A stormy rhythm section motif and a mournful horn line brings John Coltrane's 1963 masterpiece "Alabama" to a close. Recorded two months after members of the Ku Klux Klan bombed a church in Birmingham, Alabama, the song is considered Coltrane's response to the tragedy, in part because that horn line closely resembles the cadence of Martin Luther King Jr.'s eulogy for the young girls killed by the bomb.
Coltrane never confirmed the source of his inspiration. That detail lends an element of timelessness to a new version of the tune, recorded by drummer Jack DeJohnette with the sons of two of his late, close friends: saxophonist Ravi Coltrane and bassist Matthew Garrison, whose father Jimmy Garrison played bass on the original recording.
DeJohnette has known both players since they were toddlers and began touring with them a few years ago. As the project progressed, they headed for Garrison's Brooklyn venue, ShapeShifter Lab, to zero in on ideas for a full album. The result, In Movement, arrives May 6 and opens with "Alabama."
"That song represents a crossroads of where we are in humanity right now," says DeJohnette, 73, a masterful composer and improviser who explores drums' melodic potential while stretching the boundaries of rhythm. "When 'Alabama' came out it was (during) the civil rights movement, and we're still dealing with the same issues."
In their take on the classic piece, Garrison, 45, updates the rhythm section climax by stretching out and amping up the electronic tones and textures he's otherwise restrained just below the surface. Coltrane, 50, delivers a plaintive take on his dad's famous part in a distinct voice. DeJohnette, meanwhile, propels the song.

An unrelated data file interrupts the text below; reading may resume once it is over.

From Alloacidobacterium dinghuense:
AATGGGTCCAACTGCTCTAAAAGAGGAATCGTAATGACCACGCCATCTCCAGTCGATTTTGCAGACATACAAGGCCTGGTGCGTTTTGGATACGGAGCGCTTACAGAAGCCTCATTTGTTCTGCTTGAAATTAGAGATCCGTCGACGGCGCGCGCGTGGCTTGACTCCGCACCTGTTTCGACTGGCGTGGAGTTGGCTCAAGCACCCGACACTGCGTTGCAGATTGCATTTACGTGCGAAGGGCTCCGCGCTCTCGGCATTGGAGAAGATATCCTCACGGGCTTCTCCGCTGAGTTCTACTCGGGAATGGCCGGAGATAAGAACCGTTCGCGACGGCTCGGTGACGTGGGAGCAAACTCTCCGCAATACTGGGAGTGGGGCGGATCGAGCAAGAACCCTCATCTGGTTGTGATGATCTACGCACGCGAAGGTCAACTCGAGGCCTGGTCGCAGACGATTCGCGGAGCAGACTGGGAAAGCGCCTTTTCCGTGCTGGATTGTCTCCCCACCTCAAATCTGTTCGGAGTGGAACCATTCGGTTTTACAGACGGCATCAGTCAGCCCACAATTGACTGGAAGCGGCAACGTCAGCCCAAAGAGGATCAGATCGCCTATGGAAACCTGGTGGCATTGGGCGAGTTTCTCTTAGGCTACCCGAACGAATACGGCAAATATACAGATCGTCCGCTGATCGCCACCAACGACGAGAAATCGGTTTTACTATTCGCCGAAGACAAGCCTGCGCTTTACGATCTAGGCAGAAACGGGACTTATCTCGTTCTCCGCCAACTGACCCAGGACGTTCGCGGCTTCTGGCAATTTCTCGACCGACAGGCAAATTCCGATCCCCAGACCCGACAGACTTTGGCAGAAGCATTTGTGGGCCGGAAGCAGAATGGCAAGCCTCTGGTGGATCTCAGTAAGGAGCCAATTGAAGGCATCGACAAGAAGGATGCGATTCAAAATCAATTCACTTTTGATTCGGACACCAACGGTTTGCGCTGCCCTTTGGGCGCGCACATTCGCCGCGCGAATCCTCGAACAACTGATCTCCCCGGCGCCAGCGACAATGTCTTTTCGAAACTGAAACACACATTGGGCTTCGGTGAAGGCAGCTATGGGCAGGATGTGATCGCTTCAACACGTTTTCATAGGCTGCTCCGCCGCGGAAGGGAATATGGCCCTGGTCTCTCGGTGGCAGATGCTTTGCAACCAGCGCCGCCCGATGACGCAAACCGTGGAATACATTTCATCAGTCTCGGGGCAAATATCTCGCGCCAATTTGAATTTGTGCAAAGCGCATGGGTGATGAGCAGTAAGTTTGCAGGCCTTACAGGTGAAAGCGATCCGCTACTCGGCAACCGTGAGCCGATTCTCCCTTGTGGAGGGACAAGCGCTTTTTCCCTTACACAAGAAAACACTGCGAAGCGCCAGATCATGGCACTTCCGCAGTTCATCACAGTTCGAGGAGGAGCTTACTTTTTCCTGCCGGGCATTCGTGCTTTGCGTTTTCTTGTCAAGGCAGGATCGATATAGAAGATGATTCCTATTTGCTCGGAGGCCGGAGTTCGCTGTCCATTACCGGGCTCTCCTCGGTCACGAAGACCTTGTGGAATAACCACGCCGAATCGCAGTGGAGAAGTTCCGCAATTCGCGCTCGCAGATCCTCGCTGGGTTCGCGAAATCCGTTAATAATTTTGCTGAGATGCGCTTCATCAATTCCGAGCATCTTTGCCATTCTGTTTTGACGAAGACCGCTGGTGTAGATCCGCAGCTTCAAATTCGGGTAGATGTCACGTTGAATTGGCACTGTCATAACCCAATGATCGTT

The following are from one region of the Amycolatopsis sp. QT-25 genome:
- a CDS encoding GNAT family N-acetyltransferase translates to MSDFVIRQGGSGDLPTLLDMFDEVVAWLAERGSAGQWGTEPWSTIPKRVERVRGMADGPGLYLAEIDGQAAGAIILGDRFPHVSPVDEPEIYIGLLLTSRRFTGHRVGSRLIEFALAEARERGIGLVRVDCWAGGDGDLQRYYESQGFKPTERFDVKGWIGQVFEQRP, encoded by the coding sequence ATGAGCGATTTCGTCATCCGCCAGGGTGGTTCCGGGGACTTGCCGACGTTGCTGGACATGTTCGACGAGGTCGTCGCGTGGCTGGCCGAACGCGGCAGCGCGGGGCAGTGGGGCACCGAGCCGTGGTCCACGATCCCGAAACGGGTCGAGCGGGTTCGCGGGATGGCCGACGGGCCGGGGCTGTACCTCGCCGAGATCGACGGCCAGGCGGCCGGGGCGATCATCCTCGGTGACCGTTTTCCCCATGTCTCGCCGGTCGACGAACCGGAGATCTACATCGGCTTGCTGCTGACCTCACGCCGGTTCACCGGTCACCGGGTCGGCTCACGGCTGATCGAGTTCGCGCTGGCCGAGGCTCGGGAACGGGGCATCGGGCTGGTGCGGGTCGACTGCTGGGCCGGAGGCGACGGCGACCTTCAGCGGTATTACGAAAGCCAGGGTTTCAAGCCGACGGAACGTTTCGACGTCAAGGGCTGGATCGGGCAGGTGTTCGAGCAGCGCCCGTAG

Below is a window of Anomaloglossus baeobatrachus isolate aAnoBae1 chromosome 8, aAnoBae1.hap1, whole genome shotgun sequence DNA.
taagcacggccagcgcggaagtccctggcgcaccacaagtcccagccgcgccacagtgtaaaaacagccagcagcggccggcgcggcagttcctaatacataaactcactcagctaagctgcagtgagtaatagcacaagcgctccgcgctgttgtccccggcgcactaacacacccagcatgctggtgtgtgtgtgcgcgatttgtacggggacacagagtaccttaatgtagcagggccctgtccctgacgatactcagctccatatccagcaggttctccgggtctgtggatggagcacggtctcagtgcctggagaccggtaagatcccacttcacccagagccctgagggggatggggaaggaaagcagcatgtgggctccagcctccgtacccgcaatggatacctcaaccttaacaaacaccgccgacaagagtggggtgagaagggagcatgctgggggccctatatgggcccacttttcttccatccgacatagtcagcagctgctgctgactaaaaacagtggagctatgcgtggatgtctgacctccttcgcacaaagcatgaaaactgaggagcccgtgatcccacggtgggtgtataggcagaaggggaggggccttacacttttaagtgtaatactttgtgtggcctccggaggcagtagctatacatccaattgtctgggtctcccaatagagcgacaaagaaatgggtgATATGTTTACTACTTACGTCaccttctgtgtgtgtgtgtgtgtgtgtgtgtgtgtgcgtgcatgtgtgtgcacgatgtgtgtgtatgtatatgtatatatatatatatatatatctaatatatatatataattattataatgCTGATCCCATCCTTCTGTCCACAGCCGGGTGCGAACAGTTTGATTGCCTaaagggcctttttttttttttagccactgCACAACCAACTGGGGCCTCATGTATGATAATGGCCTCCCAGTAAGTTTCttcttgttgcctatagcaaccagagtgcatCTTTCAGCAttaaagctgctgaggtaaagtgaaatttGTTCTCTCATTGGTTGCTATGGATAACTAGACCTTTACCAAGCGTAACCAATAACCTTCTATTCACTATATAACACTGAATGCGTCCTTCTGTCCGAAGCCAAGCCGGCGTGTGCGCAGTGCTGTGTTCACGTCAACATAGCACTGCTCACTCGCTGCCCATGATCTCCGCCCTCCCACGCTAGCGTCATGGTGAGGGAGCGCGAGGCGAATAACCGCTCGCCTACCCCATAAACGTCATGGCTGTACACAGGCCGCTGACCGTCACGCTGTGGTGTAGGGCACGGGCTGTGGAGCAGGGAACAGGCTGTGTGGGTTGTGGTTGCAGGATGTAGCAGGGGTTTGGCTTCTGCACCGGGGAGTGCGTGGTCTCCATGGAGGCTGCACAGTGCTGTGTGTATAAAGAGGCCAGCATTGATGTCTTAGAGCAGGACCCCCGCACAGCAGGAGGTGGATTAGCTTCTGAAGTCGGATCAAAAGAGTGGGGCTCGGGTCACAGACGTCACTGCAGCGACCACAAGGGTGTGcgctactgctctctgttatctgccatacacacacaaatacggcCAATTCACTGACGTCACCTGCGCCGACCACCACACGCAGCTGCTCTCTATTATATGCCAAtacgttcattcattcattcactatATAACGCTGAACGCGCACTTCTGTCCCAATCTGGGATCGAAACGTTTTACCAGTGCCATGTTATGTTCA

The tune's revitalized reference to history, both political and personal, reflects how the band approaches working together.
Though he speaks in glowing terms of Coltrane and Garrison's musical development through the years, DeJohnette says this music is about the present.
"There really is no past, present or future — everything happens right now," he says. "You have to be in the moment and be conscious of that to play improvised music and to live your life in a way that can dance and is flexible."
If flexibility is the goal, In Movement more than meets it. The material ranges from an homage to Rashied Ali featuring Coltrane on the very high-register sopranino to an Earth, Wind & Fire cover that makes funky use of Garrison's often thickly textured loops, samples and electric bass. The inventive title track, which showcases the band's knack for pushing one another forward, is a standout.
"Our whole feeling about playing music is that we're all sensitive to what's going on," DeJohnette says. "Through the power of the music and the intentions that we have in recording it, we hope the music would send out an energy that would help to heal some of the imbalances in the planet."
Working with musicians he considers family has more tangible advantages, too.
"The music is a sort of home base where we can experiment and have dialogues, musically and personally, to try and help one another grow as human beings," he says. "I think that's what I've learned from them."
• Colin Lake